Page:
Going on a bender – with tablecloths

I started collecting tablecloths about ten years ago after I decided to sell some that were just sitting in storage; they were not the right size for my table and were colors that I really didn’t like. I know now that I sold them way too cheaply, but I had no idea then that tablecloths were as collectible as they were. The swift sale of those cloths intrigued me, and I began looking for them when I went to antique stores and hunting for them online. I learned the good brands, what made a tablecloth particularly collectible, and how to remove stains.

I decided to try my hand at selling them on Etsy, and that is where the whole stain removal process became very involved, and surprisingly successful. I had some cloths that were so beautiful but marred by stains. I learned how to soak, scrub, soak some more, and lay in the sun for total stain removal. It was a labor of love, really. It was a complete thrill for me to take a cloth that looked like it should have been thrown away and turn it into looking brand new.

Washing tablecloths was easy in the summertime, where I had room to lay them out on the grass. Why lay them in the grass? Well, for whatever reason, laying a slightly stained tablecloth right on the grass results in some great stain removal. I do not understand the exact science, but I do know it works. The key for me is keeping my dog from running across it. (Yes, she has done that. Too many times.) Anyway, in the winter, I really do not have anywhere in my house to hang tablecloths to dry (because you shouldn’t put them in the dryer), so it became difficult to launder them for sale. After a while, life just got too busy to deal with it and my collection stayed stagnant.

I found that it became rather difficult to run across good tablecloths in an antique store or consignment shop the way that I was once able to. The cloths were either ugly or ripped or just boring. Finding one with a good label was impossible.

Then my husband and I happened across a few antique stores that had loads of them, and I started experiencing the thrill of finding the good ones. This past weekend, we went to a few antique stores in Okoboji, Iowa, and felt like we hit the motherload. I couldn’t go too overboard due to needing to pay some bills, but I made off with some good ones. I had to pass up a couple ones that actually had tags still on them because they really weren’t that attractive, but they were tempting. Here are some of the ones I have gotten lately:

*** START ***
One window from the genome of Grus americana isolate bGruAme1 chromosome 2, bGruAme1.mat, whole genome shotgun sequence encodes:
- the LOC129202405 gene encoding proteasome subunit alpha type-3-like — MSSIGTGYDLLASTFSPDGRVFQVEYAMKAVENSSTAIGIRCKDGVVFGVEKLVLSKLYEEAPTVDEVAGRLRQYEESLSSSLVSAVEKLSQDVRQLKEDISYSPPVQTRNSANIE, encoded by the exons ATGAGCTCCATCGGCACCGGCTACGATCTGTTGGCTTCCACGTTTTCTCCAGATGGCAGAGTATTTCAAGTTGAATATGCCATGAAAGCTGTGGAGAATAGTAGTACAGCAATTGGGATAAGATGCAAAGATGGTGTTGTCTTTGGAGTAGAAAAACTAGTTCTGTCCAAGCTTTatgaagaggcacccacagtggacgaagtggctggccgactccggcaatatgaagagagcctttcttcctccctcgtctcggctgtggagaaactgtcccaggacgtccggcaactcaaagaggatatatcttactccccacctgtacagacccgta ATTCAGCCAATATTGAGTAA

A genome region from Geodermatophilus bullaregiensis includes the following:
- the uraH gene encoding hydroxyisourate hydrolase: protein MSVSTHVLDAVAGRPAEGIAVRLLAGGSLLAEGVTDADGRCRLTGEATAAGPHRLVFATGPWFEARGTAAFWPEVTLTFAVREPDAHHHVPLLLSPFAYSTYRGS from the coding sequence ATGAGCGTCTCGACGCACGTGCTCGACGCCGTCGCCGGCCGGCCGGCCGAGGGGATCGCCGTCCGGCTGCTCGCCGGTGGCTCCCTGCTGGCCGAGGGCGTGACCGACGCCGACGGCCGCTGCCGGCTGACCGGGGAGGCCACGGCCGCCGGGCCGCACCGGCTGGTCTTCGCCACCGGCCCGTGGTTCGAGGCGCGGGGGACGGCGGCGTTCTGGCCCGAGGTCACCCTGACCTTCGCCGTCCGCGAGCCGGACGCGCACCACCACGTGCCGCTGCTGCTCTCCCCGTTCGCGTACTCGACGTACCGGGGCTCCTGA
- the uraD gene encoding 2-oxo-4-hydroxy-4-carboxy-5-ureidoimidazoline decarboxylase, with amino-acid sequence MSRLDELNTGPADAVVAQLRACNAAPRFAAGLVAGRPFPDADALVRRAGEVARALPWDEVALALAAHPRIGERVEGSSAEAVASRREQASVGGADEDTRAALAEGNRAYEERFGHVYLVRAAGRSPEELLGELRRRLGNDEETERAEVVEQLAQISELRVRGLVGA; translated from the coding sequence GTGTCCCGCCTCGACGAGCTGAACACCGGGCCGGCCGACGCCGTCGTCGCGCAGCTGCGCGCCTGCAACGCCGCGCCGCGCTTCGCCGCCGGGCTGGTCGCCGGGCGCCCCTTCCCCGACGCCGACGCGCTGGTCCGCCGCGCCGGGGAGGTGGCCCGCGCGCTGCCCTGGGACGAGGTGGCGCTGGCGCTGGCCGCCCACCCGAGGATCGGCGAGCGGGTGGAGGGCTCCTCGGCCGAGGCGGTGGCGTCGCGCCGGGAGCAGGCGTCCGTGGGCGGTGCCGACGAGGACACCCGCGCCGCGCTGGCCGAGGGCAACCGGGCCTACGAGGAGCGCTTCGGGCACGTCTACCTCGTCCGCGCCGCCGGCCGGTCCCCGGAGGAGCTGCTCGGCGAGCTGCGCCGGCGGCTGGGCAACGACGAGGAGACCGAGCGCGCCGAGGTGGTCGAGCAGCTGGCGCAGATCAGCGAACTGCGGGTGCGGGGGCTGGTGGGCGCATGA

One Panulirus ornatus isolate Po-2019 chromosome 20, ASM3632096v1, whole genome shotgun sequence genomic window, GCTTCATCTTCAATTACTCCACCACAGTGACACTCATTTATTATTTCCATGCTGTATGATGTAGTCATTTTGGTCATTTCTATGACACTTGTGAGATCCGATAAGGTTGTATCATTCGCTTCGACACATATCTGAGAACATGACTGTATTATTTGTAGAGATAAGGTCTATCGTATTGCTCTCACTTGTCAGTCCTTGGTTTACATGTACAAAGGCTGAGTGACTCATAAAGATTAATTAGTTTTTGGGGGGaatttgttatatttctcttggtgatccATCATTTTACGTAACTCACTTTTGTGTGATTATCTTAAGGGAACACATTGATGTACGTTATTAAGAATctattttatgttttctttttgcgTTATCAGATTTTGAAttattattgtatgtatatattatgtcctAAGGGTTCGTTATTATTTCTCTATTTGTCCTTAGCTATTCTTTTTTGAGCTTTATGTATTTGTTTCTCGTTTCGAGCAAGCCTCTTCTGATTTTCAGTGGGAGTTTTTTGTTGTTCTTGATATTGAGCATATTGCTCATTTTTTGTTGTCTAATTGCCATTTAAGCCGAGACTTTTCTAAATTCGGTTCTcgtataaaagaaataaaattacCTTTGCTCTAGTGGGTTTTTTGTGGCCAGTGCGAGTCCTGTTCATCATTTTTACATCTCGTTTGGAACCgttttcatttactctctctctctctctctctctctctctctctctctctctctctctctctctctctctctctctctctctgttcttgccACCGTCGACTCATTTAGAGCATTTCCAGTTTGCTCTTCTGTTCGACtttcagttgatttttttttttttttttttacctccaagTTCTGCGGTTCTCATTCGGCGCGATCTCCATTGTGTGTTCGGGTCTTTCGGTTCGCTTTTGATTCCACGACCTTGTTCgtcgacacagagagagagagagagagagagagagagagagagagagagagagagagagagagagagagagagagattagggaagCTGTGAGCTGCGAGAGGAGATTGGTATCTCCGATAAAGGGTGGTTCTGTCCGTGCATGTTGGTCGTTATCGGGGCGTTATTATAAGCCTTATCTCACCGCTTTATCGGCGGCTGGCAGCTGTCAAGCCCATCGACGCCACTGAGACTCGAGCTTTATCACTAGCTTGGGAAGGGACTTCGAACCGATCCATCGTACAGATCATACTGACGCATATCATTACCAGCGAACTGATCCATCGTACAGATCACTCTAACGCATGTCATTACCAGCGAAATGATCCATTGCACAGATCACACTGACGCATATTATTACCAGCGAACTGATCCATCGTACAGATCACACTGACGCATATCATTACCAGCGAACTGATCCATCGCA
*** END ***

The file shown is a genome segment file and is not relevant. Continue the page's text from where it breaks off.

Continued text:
This one still had the tag on it. However, I had to make a difficult decision with this one. It was very yellowed from age, so I decided to remove the original tag so that I could soak the yellowness out of it. Beautiful, isn’t it?
This luncheon cloth is pretty faded on one side, but I really love the cheerful colors in it.
This embroidered beauty is bright and cheerful and is in perfect condition.
This one too had some fading on it, but that is the charm of vintage tablecloths; they’re not perfect, they were used, and they continue to bring color to a room.
Orange isn’t really a color that I like, but this combo seems to work well.
I have wanted the Wildendur verison of this for ages, but it always seems to be an expensive buy. This is a homemade version (I’m assuming, since there is no tag) and it will be my project cloth for stain removal. Lots of stains but I think they will come out. I adore the colors in this tablecloth!
Another homemade cloth. It is hard to see the exact color, but it is a pale pink. Pink with black polka dots! How retro is that?
Enjoy my foot as a part of this pic. This one is a beige-colored linen with a bright, orangey pattern. Again, not my usual colors that I like, but it was in such good shape that I had to nab it. I made the seller quite a profit, as I realized when I got home and found a garage sale tag on it for $1.00. You’re welcome.
This is my absolute favorite one. The colors work well together, it’s in perfect shape, and it’s a unique color combination that I do not have in any other cloths so far.
Interesting color combo of pink, red, and green. Somehow it works.
Again, another cameo by my Asics-clad foot. This cloth caught my eye because it has what I call “my” green in it – that jadeite color. It’s rare to find a cloth that has it, so I had to get this one.
Handmade and simple. I was drawn to this one for the pink flowered border – very shabby chic.
Another handmade gem. This embroidered cloth is linen and very simple, but I love the curvy, finished border.

In addition to the tablecloths, I made one more score this past weekend. I saw this chalkware fish sitting on a shelf and grabbed it immediately, thinking it looked like a Miller Studio creation. I was right. These highly collectible chalkware creatures decorated many a bathroom from the ’50s to the ’70s. A true Miller Studio chalkware item will be stamped with the date and the name of the company.

Well, that is my haul for now. Now that summer is here and I am mucking out my house, I am hoping to have nicer spaces to use some of these cloths to provide spots of color. As for the fish, well, he is going to live in my bathroom with my other Miller Studios chalkware fish, which I have written about here.

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